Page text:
Croatia started to apply visa requirements for non-EU member countries, including Turkey, as of Monday as part of procedures to bring its visa system in harmony with the system of the EU as part of the country's accession.
Turkey is not happy about the decision, though it acknowledges that it is an obligatory one -- for Croatia's EU accession -- regarding the impact it will have on the bilateral political, economic, social and cultural ties between the two countries, Turkish Ambassador to Croatia Burak Ozugergin said in an interview with the Anatolia news agency.
Croatia, which finished accession negotiations with the EU in 2011, is preparing to become a full-member of the EU on July 1. The Croatian government has declared that the country will apply the EU visa system after accession.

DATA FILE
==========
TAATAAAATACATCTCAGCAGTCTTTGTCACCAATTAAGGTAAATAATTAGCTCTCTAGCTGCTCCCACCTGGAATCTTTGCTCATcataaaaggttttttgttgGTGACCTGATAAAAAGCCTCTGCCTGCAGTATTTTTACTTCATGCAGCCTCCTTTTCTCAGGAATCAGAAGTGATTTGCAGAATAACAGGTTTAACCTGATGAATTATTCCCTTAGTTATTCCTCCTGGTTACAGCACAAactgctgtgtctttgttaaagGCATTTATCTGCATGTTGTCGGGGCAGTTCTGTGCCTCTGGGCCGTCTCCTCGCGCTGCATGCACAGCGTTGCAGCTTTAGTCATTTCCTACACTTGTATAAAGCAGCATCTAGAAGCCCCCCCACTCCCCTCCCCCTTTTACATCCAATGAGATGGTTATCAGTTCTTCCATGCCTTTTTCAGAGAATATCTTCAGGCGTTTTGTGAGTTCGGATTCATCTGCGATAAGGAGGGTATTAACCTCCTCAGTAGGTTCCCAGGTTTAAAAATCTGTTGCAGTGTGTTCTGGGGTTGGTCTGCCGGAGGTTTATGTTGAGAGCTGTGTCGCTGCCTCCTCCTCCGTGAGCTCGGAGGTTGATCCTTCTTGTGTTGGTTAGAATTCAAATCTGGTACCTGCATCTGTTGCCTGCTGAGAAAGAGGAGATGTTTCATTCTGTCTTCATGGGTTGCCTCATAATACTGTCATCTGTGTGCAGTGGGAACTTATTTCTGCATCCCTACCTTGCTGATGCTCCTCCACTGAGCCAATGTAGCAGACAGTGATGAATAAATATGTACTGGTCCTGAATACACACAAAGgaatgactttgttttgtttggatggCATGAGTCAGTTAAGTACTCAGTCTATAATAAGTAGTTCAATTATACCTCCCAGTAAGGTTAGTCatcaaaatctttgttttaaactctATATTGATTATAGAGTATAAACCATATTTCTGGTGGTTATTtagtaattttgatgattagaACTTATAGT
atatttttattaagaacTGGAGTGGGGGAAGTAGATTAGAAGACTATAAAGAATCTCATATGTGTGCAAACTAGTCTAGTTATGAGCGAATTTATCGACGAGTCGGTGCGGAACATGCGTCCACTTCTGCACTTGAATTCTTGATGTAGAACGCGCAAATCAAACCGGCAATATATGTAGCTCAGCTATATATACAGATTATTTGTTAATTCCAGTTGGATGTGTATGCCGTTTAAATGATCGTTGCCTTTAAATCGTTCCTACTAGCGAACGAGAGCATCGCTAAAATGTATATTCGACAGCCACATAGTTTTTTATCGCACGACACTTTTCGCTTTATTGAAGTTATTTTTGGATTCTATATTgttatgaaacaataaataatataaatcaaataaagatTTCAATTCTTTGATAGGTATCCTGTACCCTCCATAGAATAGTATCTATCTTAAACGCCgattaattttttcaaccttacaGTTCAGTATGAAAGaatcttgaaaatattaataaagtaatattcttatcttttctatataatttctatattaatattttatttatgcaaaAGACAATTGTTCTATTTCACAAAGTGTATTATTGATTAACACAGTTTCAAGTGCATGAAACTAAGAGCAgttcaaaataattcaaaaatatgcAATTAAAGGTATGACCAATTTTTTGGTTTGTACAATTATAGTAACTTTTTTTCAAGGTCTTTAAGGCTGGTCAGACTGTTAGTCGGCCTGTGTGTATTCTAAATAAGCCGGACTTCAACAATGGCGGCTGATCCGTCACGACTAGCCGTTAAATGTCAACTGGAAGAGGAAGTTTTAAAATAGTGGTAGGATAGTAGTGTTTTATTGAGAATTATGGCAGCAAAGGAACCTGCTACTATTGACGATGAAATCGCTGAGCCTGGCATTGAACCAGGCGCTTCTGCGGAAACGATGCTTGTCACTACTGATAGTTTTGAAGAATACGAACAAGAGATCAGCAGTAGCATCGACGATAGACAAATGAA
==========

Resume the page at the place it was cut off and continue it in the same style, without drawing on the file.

â€œThe key point here is that this new visa system should not be applied in a way that would inflict the free movement of Turkish citizens, which is among their most natural and legitimate rights,â€ stated Ozugergin.
The decision has also drawn criticism in the Croatian press, which reported that requiring visas of Turks would negatively affect the Croatian economy. Croatian tourism companies also reacted to the decision, noting that 3,000 Turkish citizens visited the southern coastal city of Dubrovnik during the last Eid al-Adha (Feast of the Sacrifice) in October 2012.